I totally geared up for this year to be kinda gnarly with scheduling and it just turned out to be the exact opposite, but I can't complain.
Totally it's kind of discouraging.when your picking up steam and then coming to a dead stop.
It can be, but skateboarding is so disorganized and on the fly. For the world to have a moment, it doesn't feel like the craziest thing.
Have you ever wanted to take a break from skating?
I feel like for the most part, I try to balance out my schedule so that I'm not overdoing it. There has been a couple of summers where I didn't give myself a break. Once the summer ended, I got to that point that I knew I can't do what I just did to myself again.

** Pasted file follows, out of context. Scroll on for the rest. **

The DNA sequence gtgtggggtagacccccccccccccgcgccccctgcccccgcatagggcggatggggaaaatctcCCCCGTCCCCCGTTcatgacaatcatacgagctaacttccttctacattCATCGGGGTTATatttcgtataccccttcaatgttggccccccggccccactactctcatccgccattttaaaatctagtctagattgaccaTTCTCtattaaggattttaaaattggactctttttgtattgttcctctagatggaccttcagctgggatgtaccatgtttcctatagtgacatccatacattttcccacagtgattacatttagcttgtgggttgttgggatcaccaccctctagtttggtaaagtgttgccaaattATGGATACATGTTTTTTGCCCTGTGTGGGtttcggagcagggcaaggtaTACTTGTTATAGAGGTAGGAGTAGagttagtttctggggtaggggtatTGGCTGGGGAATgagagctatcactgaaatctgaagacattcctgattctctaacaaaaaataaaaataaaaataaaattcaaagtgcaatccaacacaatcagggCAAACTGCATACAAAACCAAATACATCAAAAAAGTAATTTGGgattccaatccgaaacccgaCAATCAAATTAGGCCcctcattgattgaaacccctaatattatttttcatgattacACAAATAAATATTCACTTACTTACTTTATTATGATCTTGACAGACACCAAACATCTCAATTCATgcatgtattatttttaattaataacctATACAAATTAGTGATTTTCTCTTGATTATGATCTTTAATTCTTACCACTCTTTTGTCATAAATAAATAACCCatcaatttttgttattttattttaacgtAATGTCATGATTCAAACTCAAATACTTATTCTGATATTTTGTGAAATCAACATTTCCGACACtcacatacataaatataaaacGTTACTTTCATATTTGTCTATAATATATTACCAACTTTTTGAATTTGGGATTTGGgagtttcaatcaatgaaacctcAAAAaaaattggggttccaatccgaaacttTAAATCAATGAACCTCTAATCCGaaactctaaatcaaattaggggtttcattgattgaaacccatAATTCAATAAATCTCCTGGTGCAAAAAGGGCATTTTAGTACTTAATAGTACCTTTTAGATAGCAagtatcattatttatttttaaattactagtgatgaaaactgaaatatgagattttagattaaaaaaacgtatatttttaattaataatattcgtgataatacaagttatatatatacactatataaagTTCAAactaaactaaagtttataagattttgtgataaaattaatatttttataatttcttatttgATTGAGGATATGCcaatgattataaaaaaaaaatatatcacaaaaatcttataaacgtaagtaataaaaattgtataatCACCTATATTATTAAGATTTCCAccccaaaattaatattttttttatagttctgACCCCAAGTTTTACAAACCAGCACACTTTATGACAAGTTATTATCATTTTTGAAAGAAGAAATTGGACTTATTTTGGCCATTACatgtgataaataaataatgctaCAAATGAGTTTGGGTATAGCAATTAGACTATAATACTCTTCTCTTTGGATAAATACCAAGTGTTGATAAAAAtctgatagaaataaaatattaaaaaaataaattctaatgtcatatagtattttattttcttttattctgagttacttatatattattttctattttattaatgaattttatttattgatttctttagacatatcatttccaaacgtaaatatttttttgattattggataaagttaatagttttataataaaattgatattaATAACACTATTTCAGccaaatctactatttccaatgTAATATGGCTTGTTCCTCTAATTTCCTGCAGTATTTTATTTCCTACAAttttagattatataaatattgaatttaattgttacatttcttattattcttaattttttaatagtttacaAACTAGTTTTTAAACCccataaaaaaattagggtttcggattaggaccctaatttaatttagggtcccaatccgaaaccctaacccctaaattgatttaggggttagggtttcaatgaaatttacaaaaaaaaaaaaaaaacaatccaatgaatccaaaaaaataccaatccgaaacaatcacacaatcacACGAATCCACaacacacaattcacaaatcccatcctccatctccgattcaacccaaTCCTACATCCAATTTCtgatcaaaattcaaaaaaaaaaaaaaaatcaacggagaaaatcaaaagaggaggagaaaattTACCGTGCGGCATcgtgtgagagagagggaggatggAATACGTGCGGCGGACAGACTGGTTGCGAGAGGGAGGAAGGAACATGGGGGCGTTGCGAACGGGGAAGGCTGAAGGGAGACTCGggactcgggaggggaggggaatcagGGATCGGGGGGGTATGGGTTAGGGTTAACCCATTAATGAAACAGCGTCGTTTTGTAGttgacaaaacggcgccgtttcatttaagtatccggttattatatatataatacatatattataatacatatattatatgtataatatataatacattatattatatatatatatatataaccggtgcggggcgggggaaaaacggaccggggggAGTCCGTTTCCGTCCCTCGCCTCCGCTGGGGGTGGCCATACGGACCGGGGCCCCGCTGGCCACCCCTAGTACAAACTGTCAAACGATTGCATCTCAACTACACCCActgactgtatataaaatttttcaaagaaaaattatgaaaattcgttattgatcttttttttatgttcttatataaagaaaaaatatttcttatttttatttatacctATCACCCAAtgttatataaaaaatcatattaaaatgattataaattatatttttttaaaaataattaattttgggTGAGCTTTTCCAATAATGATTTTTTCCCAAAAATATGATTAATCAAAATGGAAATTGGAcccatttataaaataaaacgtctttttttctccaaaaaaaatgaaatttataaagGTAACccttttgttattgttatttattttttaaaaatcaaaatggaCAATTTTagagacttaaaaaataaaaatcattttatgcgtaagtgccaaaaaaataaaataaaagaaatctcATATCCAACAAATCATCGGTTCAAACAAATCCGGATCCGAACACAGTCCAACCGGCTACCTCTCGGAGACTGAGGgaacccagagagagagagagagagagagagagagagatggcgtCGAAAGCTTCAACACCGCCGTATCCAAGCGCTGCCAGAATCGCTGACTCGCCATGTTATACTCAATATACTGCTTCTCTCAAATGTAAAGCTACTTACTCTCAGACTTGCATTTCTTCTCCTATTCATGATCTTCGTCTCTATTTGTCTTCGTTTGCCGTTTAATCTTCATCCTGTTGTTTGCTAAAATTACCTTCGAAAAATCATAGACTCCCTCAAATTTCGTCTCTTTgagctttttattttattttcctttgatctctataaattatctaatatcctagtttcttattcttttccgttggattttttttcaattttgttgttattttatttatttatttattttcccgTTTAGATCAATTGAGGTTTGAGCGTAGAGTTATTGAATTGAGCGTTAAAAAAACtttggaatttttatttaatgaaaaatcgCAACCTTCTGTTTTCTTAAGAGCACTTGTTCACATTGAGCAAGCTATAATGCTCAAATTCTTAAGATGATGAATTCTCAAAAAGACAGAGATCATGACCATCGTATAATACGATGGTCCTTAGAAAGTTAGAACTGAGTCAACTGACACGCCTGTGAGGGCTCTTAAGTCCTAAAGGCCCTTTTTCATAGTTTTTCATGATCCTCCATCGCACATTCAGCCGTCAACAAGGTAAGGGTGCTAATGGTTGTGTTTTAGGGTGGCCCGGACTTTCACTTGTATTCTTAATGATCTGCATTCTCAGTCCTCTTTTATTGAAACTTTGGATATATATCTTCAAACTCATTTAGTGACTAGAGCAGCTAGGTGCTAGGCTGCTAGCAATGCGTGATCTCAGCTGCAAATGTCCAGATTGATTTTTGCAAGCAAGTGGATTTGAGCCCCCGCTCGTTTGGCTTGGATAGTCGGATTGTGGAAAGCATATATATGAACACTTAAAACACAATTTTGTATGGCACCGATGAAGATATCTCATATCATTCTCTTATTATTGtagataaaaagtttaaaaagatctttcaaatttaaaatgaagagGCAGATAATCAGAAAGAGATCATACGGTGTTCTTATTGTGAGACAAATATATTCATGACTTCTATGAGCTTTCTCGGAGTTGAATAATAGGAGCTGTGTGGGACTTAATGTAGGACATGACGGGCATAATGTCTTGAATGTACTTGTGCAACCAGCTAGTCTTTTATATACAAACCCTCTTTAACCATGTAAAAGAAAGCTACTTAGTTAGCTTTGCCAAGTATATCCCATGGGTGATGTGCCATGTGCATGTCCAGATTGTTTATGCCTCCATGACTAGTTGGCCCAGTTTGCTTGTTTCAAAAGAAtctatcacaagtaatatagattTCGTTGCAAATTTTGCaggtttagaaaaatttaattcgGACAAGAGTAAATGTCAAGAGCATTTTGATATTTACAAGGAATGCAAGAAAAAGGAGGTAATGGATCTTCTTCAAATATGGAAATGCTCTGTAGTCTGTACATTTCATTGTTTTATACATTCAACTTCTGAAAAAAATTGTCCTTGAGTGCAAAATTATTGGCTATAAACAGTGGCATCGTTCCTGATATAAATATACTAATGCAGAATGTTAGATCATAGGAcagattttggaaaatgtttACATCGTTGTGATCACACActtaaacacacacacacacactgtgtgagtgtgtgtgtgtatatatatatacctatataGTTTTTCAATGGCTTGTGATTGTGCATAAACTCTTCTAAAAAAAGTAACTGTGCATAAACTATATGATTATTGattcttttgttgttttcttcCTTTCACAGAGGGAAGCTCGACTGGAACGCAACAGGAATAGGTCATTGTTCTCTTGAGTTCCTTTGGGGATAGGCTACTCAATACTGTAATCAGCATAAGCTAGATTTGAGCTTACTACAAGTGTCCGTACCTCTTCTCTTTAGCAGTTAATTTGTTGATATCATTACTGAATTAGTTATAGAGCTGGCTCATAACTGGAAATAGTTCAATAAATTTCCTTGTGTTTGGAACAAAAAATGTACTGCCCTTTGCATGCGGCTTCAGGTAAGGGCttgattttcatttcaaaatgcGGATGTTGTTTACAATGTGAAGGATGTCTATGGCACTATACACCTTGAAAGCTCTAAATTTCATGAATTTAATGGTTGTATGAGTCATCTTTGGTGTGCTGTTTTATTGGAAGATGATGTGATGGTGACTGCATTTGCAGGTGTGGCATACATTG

I feel like I've learned to navigate the ebbs and flows of skateboarding. It's so different. Traveling can be exhausting and skating itself is super physical, so you have to find what works for you. There's some people that can go all the time and never stop. And there's other people who aren't as busy.
So how did you get into skating?
So I started skating when I was 14. My brother and I had skateboards, my dad had bought them for us when we were like younger and it wasn't until we moved to Santa Monica with my mom that my brother wanted to take them out. There's a heavy skate influence and a really long history of skateboarding there.
My mom ended up taking us both to the skate park and signing us up. And then from there on out, that was the place we would go to. It was either to the library or the skate park. The park was a better choice for us.